field negro said...

Anon, what a man gotta do, and symphony; you all make fair points.I understand that at the end of the day, we should be more concerned about the kids. So even if we have to trick their parents into doing the right thing, we should at least try it.

Sorry, I happen to disagree with that school of thought. We might be helping those kids for a minute, but those parents will still have those bad habits which made them that way in the first place. Their trifling ass behavior will still effect those kids down the road. They will still have to grow up in that environment, and a few quck fix dollars for a short period of their lives won't make it any easier for them.

I understand that we want to get to these kids while they are very young, but I want to go even further than that; I want to help them BEFORE they even get here. Now that might seem cold to some people, but educating folks about not having kids they are not ready to deal with in the first place, is still the best way to go.

BTW, "what a man gotta do", I love what you are doing with your family my brother, and I am truly feeling your blog. You represent the opposite of what I was just speaking of. I should be thanking you.


Anonymous said...

“[if] it takes paying your ass to do the right thing with your child, well then you have a fucking problem.”


Bloomberg’s “pay parents to do the right thing” policies recognize that so many parents and institutions in his city have problems that the city as a whole would benefit from incentivizing its inadequates to transform into adequates. Let’s hope that after formerly inadequate parents get paid for doing the right things a few times that they’ll figure out Bloomberg’s policies are a means for highbrow patriarchs to play them for ignorant, lowbrow fools. They are a means of shaming the inadequate people they would dish out chump-change to and embarrassing the inadequate institutions that created people who would need to be paid $20 here or $50 there in order to have good enough reasons to do the right things for their kids. Through these patriarchal policies, Bloomberg is merely playing daddy to a city of that suffers from too many inadequates.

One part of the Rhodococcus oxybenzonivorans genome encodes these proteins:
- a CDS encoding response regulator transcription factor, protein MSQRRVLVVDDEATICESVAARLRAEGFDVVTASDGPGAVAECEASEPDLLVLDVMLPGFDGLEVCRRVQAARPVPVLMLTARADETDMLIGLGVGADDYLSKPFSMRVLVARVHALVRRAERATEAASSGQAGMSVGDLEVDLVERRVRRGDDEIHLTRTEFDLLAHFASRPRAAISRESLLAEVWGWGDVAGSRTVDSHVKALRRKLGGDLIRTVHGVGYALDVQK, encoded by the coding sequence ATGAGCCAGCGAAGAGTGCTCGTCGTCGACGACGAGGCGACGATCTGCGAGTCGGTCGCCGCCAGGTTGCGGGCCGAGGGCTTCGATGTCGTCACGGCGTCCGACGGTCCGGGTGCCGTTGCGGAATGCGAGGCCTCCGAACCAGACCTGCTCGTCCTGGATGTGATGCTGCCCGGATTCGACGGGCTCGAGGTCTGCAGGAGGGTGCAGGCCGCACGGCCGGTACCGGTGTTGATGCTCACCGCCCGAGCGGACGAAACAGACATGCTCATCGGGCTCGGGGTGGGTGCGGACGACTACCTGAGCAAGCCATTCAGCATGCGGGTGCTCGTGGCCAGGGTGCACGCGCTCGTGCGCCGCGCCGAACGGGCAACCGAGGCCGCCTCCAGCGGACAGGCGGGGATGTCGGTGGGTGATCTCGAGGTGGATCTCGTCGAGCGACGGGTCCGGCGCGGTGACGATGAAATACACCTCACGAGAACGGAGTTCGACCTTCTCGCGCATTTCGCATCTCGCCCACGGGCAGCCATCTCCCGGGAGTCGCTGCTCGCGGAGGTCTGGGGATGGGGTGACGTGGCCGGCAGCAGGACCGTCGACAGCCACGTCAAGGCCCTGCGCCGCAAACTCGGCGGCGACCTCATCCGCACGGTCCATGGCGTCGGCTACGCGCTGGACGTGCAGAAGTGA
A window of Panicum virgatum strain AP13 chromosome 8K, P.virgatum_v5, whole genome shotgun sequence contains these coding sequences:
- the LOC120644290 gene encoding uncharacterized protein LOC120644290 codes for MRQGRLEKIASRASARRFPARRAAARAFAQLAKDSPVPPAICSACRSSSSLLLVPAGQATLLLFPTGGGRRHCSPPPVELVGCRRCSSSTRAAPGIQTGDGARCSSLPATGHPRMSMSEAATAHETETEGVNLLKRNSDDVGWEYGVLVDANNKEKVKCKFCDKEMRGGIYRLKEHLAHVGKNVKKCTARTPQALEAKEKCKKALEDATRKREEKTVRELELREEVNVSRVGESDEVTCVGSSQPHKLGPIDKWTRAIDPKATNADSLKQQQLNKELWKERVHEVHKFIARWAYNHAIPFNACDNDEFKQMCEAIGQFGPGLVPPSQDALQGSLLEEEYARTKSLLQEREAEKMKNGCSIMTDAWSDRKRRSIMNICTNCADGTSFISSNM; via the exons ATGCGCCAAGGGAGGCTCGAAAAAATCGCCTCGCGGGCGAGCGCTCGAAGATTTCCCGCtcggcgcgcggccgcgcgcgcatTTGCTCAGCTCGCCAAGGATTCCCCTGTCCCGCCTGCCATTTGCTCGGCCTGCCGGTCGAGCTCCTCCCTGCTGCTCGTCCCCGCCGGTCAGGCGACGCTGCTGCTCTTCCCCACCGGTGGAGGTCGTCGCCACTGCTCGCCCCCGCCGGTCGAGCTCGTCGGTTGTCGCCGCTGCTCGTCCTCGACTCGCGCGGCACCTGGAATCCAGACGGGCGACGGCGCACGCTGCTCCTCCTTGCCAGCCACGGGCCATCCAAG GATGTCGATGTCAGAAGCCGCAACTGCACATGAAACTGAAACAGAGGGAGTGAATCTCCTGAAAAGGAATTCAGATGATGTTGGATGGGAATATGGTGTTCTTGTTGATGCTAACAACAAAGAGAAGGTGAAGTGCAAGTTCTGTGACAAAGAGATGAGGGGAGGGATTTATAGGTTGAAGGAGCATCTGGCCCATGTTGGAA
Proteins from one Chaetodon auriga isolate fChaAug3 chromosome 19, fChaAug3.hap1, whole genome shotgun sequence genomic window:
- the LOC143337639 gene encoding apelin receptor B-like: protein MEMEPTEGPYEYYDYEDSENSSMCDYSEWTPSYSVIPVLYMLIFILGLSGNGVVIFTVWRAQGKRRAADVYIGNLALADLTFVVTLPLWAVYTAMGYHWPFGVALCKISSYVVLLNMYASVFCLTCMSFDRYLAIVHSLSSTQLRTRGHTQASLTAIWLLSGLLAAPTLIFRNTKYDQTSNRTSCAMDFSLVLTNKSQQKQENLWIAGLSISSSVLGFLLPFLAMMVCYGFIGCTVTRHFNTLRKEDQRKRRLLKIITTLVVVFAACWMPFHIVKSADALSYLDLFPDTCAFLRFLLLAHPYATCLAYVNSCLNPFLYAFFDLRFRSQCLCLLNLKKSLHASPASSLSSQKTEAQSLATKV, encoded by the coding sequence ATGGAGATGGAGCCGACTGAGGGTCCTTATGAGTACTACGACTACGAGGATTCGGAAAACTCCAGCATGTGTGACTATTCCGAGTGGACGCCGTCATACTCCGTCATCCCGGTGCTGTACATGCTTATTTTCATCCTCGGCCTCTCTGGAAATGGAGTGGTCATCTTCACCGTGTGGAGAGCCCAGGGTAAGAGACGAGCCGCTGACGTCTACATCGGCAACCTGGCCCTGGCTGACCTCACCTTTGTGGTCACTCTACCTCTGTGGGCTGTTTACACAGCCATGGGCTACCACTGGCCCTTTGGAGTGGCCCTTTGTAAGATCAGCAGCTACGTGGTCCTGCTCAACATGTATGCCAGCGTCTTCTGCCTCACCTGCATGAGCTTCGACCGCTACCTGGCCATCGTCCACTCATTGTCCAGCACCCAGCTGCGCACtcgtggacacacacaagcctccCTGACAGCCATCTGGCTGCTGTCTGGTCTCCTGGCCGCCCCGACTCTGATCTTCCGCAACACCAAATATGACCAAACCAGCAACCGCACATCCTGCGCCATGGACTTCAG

Anonymous said...

Completely agree with not having kids in the first place. So what's the alternative to help the kids who are already here? Do we look at the kids and say "good luck"? Do we take the kids from the idiots?

I don't know. Knock the parents upside the head? Take money FROM them when their kids don't perform? When their kids get in trouble? Maybe.

Anonymous said...

Thanks, Field--yet another good analysis, and even more reason for birth control and freedom of choice.

The Christian Progressive Liberal said...

Field, when I lived in Oakland, some female got the idea to advertise a $200 stipend for women (mostly Black women)to abort their babies if they were drug addicts or some shyt like that (I'd have to check the Oakland Tribune archives for the exact data).

All I remember is the outrage from those billboards going up in the poorest sections of Oakland - trade your kid for $200...

This is a generation of people who grew up being rewarded for shyt they're supposed to do. Old school like me; the rewards we got for doing our homework, cleaning our rooms, going to school, and generally obeying your parents?

The privilege of living under your parents' roof, their working to put food on the table, good clothes to wear to the public school you attended down the street, and basically raising your ass from childhood to adulthood, with lessons on responsibility thrown in for good measure.